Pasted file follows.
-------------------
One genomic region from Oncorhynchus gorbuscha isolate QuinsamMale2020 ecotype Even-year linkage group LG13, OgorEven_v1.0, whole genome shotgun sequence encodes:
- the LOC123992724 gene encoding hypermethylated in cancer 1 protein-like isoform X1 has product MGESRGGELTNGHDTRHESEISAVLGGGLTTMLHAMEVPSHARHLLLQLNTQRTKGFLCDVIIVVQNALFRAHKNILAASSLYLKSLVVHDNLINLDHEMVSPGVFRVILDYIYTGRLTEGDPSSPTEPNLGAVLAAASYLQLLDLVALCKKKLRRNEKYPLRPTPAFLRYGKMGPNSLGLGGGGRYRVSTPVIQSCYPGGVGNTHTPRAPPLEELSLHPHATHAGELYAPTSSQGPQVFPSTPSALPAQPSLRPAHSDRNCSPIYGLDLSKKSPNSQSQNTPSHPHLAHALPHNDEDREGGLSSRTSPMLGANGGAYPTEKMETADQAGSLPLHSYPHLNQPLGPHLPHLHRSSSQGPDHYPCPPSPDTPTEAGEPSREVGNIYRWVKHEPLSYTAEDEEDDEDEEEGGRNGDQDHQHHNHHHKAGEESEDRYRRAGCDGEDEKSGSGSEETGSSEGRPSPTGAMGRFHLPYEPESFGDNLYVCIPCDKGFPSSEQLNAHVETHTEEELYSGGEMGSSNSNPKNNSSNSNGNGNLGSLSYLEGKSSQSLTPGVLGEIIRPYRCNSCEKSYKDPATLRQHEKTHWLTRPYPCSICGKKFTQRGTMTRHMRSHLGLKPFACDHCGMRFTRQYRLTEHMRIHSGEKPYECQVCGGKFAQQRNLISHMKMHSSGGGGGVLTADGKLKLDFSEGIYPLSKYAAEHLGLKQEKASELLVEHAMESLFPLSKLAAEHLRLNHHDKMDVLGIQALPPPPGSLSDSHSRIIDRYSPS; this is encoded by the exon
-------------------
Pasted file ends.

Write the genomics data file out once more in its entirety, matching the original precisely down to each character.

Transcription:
One genomic region from Oncorhynchus gorbuscha isolate QuinsamMale2020 ecotype Even-year linkage group LG13, OgorEven_v1.0, whole genome shotgun sequence encodes:
- the LOC123992724 gene encoding hypermethylated in cancer 1 protein-like isoform X1 has product MGESRGGELTNGHDTRHESEISAVLGGGLTTMLHAMEVPSHARHLLLQLNTQRTKGFLCDVIIVVQNALFRAHKNILAASSLYLKSLVVHDNLINLDHEMVSPGVFRVILDYIYTGRLTEGDPSSPTEPNLGAVLAAASYLQLLDLVALCKKKLRRNEKYPLRPTPAFLRYGKMGPNSLGLGGGGRYRVSTPVIQSCYPGGVGNTHTPRAPPLEELSLHPHATHAGELYAPTSSQGPQVFPSTPSALPAQPSLRPAHSDRNCSPIYGLDLSKKSPNSQSQNTPSHPHLAHALPHNDEDREGGLSSRTSPMLGANGGAYPTEKMETADQAGSLPLHSYPHLNQPLGPHLPHLHRSSSQGPDHYPCPPSPDTPTEAGEPSREVGNIYRWVKHEPLSYTAEDEEDDEDEEEGGRNGDQDHQHHNHHHKAGEESEDRYRRAGCDGEDEKSGSGSEETGSSEGRPSPTGAMGRFHLPYEPESFGDNLYVCIPCDKGFPSSEQLNAHVETHTEEELYSGGEMGSSNSNPKNNSSNSNGNGNLGSLSYLEGKSSQSLTPGVLGEIIRPYRCNSCEKSYKDPATLRQHEKTHWLTRPYPCSICGKKFTQRGTMTRHMRSHLGLKPFACDHCGMRFTRQYRLTEHMRIHSGEKPYECQVCGGKFAQQRNLISHMKMHSSGGGGGVLTADGKLKLDFSEGIYPLSKYAAEHLGLKQEKASELLVEHAMESLFPLSKLAAEHLRLNHHDKMDVLGIQALPPPPGSLSDSHSRIIDRYSPS; this is encoded by the exon